The judges said one of the review petitions had said that the prayer for registration of an FIR and investigation by CBI “has not been dealt with and the contract has been reviewed prematurely by the Judiciary without the benefit of investigation and inquiry into the disputed questions of facts”.

Rejecting this, the two judges said “we do not consider this to be a fair submission for the reason that all counsel, including counsel representing the petitioners in this matter addressed elaborate submissions on all the aforesaid three aspects. No doubt that there was a prayer made for registration of FIR and further investigation, but then once we had examined the three aspects on merits we did not consider it appropriate to issue any directions, as prayed for by the petitioners which automatically covered the direction for registration of FIR, prayed for”.

The judges said the court had “satisfied itself” on the question of pricing with the material made available.

“It is not the function of this Court to determine the prices nor for that matter can such aspects be dealt with on mere suspicion of persons who decide to approach the Court. The internal mechanism of such pricing would take care of the situation. On the perusal of documents, we had found that one cannot compare apples and oranges. Thus, the pricing of the basic aircraft had to be compared which was competitively marginally lower. As to what should be loaded on the aircraft or not and what further pricing should be added has to be left to the best judgment of the competent authorities,” the two judges said.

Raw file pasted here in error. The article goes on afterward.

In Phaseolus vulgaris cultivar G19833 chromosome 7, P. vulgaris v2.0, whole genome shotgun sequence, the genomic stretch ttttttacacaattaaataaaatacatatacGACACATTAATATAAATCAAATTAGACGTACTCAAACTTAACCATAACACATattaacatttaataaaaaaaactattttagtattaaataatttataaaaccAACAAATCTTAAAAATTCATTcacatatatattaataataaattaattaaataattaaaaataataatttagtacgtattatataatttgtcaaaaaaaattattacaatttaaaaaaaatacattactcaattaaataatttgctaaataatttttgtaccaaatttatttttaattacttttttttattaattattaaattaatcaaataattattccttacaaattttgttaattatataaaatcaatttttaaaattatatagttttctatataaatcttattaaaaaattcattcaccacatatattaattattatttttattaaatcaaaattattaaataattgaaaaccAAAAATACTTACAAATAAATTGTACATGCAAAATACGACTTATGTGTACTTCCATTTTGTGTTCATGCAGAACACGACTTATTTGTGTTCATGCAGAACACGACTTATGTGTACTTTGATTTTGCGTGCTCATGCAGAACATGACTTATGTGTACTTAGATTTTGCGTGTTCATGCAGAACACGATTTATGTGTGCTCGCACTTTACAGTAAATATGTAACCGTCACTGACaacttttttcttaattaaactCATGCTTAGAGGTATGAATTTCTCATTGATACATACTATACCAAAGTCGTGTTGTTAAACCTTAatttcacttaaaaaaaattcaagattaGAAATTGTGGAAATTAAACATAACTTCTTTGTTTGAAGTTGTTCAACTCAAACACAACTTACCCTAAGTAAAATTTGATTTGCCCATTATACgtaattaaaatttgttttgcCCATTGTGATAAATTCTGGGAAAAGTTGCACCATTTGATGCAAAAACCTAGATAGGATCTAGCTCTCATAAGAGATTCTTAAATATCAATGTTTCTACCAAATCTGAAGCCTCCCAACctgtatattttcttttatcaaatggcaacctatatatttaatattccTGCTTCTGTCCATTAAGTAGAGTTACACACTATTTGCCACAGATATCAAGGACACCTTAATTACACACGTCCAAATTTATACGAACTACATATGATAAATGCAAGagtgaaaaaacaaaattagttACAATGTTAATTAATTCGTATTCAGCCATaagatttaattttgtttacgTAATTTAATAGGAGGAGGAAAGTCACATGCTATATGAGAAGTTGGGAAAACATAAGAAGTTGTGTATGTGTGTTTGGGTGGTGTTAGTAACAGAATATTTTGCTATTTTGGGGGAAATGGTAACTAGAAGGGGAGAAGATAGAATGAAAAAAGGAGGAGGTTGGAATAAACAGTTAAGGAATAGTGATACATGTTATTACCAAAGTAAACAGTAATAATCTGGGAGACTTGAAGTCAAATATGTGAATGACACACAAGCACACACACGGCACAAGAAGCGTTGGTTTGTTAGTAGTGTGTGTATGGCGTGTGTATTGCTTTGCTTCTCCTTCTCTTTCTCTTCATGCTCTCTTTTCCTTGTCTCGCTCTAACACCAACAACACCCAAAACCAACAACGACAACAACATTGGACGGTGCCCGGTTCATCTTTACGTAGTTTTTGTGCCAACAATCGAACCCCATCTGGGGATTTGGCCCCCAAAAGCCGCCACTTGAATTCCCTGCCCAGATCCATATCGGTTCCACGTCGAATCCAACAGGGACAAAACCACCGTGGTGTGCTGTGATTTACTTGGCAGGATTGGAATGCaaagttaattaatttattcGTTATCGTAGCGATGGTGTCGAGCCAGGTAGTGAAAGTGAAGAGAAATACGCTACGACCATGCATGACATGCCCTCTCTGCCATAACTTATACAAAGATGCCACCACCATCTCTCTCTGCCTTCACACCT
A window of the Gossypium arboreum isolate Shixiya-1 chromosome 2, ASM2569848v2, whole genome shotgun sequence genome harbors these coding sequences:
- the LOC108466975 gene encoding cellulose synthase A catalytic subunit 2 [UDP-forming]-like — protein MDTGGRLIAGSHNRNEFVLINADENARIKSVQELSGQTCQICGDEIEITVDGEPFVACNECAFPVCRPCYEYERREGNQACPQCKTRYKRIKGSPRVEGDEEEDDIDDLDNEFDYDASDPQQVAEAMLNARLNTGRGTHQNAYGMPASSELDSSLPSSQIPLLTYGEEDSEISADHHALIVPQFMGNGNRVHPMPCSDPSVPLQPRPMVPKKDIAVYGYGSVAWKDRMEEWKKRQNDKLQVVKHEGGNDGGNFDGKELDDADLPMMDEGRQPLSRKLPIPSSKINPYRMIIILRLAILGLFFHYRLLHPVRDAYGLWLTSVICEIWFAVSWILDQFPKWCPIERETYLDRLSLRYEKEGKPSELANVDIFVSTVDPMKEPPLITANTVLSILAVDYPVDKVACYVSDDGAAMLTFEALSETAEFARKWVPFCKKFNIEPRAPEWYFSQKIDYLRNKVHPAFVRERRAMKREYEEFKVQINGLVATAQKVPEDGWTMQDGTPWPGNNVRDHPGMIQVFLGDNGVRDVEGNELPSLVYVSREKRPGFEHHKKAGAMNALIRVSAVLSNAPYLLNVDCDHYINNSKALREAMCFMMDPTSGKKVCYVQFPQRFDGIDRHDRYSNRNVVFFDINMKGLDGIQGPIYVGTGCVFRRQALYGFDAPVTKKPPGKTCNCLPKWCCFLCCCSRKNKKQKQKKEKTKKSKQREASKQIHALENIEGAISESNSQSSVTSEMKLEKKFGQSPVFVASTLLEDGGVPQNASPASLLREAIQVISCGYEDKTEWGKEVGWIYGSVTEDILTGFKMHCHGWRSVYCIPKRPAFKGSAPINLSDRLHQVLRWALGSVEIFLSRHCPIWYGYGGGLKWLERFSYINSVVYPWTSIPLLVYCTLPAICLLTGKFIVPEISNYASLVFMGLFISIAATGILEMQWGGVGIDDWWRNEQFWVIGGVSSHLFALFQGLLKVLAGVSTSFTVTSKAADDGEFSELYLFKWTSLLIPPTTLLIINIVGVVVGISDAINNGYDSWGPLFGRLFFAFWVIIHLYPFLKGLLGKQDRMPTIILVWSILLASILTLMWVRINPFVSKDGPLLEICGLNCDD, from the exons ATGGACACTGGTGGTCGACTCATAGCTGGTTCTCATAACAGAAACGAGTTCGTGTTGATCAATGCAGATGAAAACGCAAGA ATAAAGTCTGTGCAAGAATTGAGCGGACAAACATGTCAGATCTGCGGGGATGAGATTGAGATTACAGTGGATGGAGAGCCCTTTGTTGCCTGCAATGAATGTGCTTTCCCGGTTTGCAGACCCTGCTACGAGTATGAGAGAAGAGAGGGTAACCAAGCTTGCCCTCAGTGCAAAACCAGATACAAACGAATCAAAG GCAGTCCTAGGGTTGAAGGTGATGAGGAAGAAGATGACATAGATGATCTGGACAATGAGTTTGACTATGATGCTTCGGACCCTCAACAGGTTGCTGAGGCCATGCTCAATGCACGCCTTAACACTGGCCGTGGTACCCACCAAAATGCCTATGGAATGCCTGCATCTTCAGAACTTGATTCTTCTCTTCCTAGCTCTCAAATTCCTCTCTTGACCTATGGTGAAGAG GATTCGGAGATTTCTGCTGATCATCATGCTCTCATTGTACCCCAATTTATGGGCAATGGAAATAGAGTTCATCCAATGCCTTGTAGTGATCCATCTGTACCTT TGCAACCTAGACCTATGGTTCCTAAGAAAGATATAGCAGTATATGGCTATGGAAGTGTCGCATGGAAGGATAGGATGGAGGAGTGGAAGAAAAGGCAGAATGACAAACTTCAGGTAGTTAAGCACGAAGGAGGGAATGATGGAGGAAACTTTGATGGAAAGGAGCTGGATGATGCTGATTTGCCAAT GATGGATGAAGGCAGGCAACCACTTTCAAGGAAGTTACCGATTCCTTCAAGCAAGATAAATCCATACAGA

The court was also seized of a review petition by Aam Admi Party MP Sanjay Singh. The review petitions had said that the court, in its earlier judgement, had misconstrued that all Reliance Industries were of one group. On this, the judges said “that may be so, but in our observation this aspect was referred to in a generic sense, more so as the decision of whom to engage as the offset partner was a matter left to the suppliers and we do not think that much can be made out of it”.